I just hope that life doesn't imitate art first and that these youths don't end up massacred and forgottten before real help arrives.

If you'd like information on how to donate to Dwayne's House you can check out their website here.

Nicholas Harbor

Freelance Journalist, storyteller and blogger for 50 Shades of BLACK


Posted on March 18, 2014 and filed under activism, current events, Homophobia, LGBT.

Damaged Goods: Being Hurt By Men Is Not Why We Love Women


I was raped by someone that I knew and trusted back in 1999 and until this pivotal moment I never had the strength to stand up and admit that this had happened to me. My face didn’t look remotely close to the women who stared back at me on local commercials who were calling out their attacker. So like every other black woman I knew, I adapted the ability to accept what has been dealt to her and move beyond it. So when I finally came to terms with my sexuality a few years later the response from my friends and family wasn’t the best. In fact one of my very close cousins at the time told me that “ I know why you do what you do--it’s because of everything that men have done to you. So I understand. And I want  you to know that I defend you when everyone else doesn’t understand”.

Oddly enough I didn’t know if she was truly in my corner or if I should’ve been offended. At the time she didn't know much about the things that had happened to me in the past but I felt like she assumed that maybe because my relationships with men were a dead end--I had chose an alternate route all in a conscious effort to be loved. Sounds a whole lot like desperation to me--all of which I was not.

More often than not people assume that you turn to the same sex relationships for love and compassion when all else has failed with the opposite sex. Almost as if it’s an act of desperation.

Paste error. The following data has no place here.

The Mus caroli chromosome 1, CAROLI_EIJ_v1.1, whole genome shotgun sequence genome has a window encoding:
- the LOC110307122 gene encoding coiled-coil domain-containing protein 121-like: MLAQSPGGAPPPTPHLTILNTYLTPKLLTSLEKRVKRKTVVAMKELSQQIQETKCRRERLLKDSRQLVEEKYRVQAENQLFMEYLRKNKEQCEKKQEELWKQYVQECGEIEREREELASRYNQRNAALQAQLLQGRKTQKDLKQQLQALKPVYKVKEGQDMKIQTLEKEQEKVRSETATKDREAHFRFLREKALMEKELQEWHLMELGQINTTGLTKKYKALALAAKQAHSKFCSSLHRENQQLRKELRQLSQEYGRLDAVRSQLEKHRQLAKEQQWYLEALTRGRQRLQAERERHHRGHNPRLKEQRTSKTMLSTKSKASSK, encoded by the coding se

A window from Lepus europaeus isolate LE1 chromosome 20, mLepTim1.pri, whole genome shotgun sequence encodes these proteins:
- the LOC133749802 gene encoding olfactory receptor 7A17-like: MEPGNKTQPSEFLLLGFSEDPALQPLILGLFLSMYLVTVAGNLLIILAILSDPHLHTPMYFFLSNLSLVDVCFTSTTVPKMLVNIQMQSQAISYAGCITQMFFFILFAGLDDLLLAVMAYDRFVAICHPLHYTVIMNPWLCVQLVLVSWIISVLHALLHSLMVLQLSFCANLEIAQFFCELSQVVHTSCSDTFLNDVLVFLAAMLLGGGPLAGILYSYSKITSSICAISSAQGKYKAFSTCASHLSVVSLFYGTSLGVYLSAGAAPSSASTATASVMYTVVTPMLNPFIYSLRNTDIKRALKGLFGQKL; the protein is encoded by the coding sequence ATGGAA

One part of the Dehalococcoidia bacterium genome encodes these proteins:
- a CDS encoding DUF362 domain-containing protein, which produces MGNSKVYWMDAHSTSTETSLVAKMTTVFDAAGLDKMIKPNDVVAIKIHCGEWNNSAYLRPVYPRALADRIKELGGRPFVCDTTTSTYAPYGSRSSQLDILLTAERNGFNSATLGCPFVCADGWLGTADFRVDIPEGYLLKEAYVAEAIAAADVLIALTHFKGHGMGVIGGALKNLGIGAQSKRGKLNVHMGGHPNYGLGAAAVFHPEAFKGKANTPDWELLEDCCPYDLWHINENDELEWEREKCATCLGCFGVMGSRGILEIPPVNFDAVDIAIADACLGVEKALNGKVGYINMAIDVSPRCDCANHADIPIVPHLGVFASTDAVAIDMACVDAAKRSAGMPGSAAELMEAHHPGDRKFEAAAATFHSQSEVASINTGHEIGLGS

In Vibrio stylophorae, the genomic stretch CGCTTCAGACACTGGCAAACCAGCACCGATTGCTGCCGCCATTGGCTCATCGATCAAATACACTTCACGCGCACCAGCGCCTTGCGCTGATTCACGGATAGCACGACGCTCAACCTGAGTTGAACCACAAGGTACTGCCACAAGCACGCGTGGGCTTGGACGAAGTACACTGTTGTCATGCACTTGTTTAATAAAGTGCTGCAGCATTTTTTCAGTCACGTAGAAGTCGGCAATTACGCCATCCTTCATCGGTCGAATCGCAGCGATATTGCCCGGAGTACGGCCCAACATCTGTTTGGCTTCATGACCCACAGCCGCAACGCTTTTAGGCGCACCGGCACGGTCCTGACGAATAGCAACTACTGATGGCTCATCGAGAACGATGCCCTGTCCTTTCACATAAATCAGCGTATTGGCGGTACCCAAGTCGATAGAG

The truth is that being a lesbian is not the easier route--it’s the harder route. The myth that “women understand women” better is a lie because being misunderstood or being treated poorly can happen in any relationship. In fact--you haven’t known hurt until you have been hurt by a woman. Women can be clever and witty creatures who have mastered the art of lies and deception in a way unlike any other. And when you have had your heart broken by one--it cuts much deeper than a knife. In fact--it seeps into your pores, peels the weight off of you and cuts into your sleep. It’s very similar to the pain you read about in books as a young adult. Yet--you keep trying again and again because no matter how painful this roller coaster is you’re addicted to her smile, her supple breasts and nurturing characteristics. You love the way her skin feels against yours and how her cologne/perfume dances around the room long after she’s gone.

So trust me when I say I have been hurt by women in ways that men never have.

damaged good1.jpg

It would be so much easier to get a boyfriend and waltz off into the sunset in my beautiful wedding dress while being accepted by the world than it could ever be trying to build a life with a woman. Not only is our relationship not accepted by the government but it’s not respected nor honored by various people on different platforms. We’re often ridiculed because of the kind of love that we choose to display and given dirty looks by onlookers as we shop in the local stores. Why would I choose a life so difficult for myself?

Being sexually assaulted or abused doesn’t make homosexuals nor do failed relationships with the opposite sex. Most of us already know that we are gay before we can even identify what sexuality is and some of us have chosen to live openly rather than to live a lie.